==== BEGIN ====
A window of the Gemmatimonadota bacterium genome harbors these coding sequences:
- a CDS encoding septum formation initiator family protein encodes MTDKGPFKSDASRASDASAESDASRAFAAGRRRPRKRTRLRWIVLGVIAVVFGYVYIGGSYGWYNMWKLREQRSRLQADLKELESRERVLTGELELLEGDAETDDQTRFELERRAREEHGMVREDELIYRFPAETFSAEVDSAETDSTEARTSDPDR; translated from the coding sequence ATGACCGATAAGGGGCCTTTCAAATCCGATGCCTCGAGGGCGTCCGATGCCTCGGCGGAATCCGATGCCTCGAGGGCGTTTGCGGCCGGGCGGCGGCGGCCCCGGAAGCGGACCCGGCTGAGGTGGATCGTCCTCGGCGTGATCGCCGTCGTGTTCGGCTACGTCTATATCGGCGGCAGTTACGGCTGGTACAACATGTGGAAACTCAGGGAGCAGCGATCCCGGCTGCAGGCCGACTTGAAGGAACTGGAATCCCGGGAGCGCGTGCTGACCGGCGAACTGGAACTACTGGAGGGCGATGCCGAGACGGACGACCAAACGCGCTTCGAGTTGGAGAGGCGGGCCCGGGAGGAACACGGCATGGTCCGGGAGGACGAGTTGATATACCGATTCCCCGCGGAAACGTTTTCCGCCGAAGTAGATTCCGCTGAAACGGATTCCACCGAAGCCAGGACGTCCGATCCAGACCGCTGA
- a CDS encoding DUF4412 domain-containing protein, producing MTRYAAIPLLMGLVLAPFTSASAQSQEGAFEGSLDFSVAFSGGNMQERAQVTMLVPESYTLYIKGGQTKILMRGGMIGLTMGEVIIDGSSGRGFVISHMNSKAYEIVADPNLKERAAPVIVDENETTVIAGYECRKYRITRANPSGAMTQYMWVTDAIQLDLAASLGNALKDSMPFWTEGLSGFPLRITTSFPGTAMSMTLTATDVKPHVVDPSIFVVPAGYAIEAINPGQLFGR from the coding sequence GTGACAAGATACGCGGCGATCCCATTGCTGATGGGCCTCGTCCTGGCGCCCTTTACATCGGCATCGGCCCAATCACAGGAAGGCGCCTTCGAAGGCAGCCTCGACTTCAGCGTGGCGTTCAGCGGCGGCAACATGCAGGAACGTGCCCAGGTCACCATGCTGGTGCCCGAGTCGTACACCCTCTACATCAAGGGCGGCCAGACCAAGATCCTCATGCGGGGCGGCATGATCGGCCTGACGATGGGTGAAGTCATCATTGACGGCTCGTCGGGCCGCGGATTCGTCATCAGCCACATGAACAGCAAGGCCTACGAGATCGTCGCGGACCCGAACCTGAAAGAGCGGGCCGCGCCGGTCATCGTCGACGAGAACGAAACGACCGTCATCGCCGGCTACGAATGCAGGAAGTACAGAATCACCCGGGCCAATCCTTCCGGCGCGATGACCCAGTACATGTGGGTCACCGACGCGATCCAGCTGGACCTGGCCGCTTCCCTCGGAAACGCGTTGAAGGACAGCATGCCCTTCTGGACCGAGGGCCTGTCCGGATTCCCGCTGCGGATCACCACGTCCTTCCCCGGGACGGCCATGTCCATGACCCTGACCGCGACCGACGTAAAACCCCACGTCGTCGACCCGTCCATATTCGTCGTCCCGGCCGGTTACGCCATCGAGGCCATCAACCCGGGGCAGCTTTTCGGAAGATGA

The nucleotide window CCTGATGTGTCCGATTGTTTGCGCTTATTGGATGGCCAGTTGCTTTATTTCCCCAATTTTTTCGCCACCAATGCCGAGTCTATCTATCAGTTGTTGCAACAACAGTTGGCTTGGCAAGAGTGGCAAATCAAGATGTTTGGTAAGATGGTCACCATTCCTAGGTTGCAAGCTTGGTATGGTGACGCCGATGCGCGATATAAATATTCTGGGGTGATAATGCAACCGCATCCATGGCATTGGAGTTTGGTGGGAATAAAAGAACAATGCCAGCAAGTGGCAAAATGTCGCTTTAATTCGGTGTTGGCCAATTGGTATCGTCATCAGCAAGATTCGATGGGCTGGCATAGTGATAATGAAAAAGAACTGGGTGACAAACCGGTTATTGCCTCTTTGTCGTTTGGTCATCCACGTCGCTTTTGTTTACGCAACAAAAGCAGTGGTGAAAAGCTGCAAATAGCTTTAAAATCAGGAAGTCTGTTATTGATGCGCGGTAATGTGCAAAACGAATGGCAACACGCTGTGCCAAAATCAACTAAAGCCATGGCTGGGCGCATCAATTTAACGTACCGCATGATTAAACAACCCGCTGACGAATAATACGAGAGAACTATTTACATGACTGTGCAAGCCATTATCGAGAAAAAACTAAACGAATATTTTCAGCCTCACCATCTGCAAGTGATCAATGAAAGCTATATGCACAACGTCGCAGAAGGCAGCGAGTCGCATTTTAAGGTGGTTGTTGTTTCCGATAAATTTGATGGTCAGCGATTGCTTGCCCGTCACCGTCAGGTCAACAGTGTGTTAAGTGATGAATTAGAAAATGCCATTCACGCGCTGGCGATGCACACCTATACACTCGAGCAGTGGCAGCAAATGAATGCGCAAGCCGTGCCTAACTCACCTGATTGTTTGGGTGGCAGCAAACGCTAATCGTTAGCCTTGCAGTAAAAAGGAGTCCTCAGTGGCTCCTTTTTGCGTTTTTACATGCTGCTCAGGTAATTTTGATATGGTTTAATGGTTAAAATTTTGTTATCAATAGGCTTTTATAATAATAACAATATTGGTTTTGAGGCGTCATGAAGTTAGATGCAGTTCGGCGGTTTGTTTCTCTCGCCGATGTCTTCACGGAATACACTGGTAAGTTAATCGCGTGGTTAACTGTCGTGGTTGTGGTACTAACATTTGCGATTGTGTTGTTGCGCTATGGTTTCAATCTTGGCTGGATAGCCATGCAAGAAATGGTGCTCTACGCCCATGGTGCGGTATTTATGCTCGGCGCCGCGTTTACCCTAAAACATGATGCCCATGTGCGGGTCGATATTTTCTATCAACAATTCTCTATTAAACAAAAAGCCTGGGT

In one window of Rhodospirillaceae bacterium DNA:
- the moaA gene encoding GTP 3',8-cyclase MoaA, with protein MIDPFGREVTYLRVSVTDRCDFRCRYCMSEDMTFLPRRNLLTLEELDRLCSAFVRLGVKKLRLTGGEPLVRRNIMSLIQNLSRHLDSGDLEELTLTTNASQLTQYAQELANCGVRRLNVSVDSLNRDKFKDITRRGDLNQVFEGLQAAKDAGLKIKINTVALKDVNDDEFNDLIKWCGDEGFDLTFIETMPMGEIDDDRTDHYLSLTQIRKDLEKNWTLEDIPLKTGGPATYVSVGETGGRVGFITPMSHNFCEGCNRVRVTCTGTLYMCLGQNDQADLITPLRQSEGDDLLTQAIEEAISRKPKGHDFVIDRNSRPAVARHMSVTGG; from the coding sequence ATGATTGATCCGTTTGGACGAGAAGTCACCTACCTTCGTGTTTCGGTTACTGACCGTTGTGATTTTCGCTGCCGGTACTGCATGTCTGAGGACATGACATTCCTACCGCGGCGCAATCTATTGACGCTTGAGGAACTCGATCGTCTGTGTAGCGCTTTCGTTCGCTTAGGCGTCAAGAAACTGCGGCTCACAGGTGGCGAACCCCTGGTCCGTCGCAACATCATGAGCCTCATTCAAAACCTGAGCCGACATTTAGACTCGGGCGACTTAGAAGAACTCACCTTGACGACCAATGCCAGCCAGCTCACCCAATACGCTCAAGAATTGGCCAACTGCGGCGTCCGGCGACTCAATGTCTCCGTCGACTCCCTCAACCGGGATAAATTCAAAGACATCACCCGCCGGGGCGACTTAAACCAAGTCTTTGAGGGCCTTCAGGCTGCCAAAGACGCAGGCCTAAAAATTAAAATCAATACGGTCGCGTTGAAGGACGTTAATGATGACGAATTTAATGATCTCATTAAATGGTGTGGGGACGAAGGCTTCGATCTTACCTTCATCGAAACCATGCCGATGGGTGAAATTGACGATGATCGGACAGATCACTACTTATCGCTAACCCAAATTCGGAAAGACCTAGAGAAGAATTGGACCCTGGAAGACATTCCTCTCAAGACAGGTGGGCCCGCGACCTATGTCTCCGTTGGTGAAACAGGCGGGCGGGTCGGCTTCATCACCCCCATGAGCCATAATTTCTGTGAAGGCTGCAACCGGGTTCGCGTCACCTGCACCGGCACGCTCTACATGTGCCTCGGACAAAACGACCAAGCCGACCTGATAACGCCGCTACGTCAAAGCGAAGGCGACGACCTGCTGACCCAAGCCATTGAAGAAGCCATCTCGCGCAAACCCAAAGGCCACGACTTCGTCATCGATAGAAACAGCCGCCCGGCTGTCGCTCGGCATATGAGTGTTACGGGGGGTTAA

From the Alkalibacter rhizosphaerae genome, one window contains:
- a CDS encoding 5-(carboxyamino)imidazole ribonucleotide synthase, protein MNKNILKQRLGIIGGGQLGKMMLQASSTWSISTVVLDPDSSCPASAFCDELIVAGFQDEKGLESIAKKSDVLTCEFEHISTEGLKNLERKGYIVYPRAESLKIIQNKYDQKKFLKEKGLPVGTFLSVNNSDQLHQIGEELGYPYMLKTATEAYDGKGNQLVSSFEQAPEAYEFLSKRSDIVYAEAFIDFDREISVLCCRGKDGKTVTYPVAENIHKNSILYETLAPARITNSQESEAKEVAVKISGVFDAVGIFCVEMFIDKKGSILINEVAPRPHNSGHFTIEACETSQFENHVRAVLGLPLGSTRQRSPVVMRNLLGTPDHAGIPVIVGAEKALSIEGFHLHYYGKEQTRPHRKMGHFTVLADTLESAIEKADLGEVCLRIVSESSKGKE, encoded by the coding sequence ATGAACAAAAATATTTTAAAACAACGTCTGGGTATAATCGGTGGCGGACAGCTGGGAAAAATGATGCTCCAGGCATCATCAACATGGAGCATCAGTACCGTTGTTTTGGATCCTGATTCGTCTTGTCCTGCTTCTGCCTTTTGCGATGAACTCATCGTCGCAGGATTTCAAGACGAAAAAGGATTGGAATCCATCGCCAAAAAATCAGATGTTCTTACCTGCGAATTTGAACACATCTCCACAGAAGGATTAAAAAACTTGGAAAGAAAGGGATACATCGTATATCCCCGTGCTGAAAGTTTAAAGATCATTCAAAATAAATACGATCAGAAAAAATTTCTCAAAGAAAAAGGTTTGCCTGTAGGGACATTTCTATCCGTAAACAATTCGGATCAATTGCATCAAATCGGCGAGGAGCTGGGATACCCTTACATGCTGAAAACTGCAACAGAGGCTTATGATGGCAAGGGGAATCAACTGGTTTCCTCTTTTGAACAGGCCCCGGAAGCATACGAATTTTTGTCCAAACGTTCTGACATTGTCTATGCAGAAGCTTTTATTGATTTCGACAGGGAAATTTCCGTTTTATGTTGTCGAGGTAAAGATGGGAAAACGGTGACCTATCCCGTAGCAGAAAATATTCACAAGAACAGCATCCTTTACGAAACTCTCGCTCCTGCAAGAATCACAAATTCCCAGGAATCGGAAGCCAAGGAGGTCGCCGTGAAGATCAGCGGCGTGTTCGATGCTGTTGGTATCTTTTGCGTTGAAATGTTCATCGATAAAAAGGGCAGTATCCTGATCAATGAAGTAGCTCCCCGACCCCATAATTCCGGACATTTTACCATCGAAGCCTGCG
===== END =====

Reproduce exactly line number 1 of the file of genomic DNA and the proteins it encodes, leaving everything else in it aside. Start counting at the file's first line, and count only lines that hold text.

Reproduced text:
A window of the Gemmatimonadota bacterium genome harbors these coding sequences: